Every year May 17th is the International Day Against Homophobia, Biphobia, Interphobia and Transphobia (IDAHOBIT for short). You can read about what this day means and why the date is important here.

The International Day Against Homophobia, Biphobia, Interphobia and Transphobia is celebrated on May 17th, because on this day the World Health Organization (WHO) removed homosexuality from its list of mental illnesses. That was 1990 and a liberation for the LGBTQIA* community. By the way, in English the day is called IDAHOBIT, which is short for “International Day Against Homophobia, Biphobia, Interphobia and Transphobia”.

The IDAHOBIT was decided back in 2004 to draw attention to the ongoing violence and discrimination against lesbian, gay, bisexual, transgender and intersex people, as well as to all diverse sexual orientations, gender identities or expressions and gender characteristics.

The day was originally led by the IDAHO Committee, but the initiative is now led collectively by a collaboration between regional and thematic networks that advocate for the rights of people with diverse sexual orientations, gender identities or expressions and sex characteristics. This connects organizations and initiatives at global, regional, national and local levels.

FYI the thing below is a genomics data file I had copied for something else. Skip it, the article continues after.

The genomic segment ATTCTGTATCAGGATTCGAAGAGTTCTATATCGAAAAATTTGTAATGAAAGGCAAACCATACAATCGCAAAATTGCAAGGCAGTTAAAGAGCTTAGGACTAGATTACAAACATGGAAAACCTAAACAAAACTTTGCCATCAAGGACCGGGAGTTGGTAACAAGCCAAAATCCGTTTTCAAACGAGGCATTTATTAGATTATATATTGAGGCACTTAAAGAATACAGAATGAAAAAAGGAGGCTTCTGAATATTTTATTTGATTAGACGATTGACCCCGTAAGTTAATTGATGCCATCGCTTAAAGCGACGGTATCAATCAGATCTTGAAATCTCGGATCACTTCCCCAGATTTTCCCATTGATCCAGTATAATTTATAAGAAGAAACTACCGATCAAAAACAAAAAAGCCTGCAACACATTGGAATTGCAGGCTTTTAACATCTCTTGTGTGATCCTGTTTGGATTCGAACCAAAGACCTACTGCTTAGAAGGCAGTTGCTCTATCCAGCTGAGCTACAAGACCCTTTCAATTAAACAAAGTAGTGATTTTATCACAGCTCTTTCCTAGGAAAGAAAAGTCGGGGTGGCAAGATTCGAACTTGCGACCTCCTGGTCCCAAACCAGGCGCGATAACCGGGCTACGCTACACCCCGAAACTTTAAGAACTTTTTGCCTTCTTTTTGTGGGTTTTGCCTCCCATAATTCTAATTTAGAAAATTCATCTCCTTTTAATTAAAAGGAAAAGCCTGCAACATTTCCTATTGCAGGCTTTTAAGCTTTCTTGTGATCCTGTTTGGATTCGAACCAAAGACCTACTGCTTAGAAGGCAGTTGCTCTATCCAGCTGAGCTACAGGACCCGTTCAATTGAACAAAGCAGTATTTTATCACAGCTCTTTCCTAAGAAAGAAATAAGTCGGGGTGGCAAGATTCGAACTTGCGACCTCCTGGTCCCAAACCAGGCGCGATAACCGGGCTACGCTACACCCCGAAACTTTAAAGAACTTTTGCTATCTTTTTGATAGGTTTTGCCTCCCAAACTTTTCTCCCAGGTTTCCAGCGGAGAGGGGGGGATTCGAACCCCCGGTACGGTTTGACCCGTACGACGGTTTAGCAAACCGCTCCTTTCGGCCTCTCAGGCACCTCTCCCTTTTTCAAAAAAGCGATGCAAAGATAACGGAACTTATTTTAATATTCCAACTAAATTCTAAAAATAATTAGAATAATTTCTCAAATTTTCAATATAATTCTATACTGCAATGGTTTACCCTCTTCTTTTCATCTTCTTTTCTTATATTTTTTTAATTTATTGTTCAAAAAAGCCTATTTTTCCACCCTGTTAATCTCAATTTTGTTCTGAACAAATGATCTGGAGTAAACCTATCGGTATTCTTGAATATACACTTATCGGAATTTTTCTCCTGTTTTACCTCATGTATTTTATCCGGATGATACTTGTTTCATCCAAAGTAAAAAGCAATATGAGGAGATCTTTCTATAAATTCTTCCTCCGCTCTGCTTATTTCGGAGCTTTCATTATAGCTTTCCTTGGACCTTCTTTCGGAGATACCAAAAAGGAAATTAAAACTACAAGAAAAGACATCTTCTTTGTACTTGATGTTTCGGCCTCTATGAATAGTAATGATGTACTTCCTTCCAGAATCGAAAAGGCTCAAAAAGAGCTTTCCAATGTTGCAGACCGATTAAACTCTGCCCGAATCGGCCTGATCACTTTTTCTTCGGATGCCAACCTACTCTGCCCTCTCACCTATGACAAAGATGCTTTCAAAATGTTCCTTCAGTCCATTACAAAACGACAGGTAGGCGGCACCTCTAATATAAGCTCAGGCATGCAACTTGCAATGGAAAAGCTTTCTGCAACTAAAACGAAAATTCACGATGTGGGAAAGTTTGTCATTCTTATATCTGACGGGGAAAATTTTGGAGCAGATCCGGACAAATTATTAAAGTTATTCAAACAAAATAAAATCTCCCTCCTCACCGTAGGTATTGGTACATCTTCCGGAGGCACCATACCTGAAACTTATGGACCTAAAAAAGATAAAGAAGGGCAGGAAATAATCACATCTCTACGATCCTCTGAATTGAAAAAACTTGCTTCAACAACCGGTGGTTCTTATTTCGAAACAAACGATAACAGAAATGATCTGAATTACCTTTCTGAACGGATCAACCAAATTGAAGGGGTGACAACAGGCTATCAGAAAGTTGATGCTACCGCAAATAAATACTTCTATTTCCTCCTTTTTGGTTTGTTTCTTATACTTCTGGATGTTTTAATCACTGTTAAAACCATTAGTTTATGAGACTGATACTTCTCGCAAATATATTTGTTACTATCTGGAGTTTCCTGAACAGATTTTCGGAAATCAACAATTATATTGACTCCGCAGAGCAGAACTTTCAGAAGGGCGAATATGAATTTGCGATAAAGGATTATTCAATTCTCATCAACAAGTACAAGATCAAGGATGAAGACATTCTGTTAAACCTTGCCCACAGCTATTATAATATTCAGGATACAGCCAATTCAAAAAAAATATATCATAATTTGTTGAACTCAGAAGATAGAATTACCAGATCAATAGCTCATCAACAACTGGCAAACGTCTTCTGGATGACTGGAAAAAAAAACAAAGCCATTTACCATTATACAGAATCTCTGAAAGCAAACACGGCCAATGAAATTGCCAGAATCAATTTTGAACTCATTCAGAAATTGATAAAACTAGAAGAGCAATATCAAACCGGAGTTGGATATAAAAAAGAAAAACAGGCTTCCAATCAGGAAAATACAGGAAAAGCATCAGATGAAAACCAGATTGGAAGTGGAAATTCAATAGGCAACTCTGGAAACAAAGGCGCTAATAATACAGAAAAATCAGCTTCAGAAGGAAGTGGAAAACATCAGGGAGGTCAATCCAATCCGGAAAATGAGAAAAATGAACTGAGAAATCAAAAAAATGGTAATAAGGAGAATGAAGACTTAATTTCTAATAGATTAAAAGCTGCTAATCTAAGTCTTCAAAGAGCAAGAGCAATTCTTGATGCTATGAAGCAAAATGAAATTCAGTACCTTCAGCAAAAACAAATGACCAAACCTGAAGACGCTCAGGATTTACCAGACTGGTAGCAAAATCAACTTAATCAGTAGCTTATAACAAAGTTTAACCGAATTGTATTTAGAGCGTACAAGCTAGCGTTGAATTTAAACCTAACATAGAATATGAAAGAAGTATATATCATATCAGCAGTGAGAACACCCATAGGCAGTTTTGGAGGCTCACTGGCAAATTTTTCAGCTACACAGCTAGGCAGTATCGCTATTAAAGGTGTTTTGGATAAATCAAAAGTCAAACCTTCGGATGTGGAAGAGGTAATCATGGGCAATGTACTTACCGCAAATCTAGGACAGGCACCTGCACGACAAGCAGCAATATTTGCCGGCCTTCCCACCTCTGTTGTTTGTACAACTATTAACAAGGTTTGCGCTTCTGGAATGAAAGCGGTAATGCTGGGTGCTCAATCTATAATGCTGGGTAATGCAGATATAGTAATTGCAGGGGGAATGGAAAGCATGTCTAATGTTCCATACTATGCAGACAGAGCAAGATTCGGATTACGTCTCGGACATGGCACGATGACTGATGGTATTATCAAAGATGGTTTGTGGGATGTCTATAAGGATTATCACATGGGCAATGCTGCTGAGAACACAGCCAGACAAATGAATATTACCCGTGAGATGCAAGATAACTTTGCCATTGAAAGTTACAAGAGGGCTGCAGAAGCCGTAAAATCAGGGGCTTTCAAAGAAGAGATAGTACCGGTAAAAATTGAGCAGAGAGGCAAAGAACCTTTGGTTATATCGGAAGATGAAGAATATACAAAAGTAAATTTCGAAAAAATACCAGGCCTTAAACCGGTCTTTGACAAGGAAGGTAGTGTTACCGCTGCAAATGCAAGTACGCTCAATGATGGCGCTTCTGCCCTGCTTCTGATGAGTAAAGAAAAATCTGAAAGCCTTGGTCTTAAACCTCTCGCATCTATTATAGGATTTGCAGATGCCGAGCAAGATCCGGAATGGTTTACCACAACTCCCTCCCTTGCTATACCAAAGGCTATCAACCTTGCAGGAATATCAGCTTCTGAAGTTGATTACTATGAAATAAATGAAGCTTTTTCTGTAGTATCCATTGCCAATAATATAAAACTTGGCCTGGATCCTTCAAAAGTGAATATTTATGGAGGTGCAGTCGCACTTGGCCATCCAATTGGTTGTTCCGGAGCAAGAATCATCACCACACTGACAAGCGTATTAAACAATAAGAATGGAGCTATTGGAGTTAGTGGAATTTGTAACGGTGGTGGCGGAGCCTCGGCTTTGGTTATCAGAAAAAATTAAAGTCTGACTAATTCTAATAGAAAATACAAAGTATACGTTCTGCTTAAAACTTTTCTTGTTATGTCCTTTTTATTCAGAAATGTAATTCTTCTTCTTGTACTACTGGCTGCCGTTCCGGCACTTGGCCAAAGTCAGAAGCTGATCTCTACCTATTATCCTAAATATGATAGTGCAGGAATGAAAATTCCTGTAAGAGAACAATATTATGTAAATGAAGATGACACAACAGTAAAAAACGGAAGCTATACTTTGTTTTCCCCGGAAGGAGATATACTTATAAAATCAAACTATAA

IDAHOBIT is currently celebrated in more than 130 countries, including 37 countries where same-sex activity is illegal. Thousands of initiatives, both small and large, have been registered all over the world.

The IDAHOBIT is also officially recognized by some states, as well as international institutions such as the European Parliament and countless local communities. Many UN authorities organize special events on this day.

The motto of IDAHOBIT 2024 is “No one left behind: equality, freedom and justice for all”. The motto is with LGBTQIA* organizations from all over the world The organizers of IDAHOBIT write about this on the website may17.org:

“The world has just celebrated the 75th anniversary of the Universal Declaration of Human Rights – a document that is much more than a cornerstone of international law: it is a guide for navigating a deeply divided world, a set of values ​​by which everyone can live, and ultimately a force for good.

And yet we know that “All people are born free and equal in dignity and rights” represents a promise that has not yet been fulfilled – for LGBTIQ people everywhere and for all who experience the crushing impact of various layers of inequalities on their lives.”

Further information about events and background information can be found on the website.

Since she was 19, Anouk has been unable to eat without pain without vomiting. Doctors diagnosed Dunbar syndrome. The 25-year-old explains how much it limits her – but she doesn’t give up hope.

There are clear words from North Rhine-Westphalia: The new Islamism report warns of small groups and solo perpetrators – often lured in by jihadist propaganda. In addition, the NRW state security officers have noticed increasing contacts between Salafist preachers and criminal Kurdish-Lebanese clans.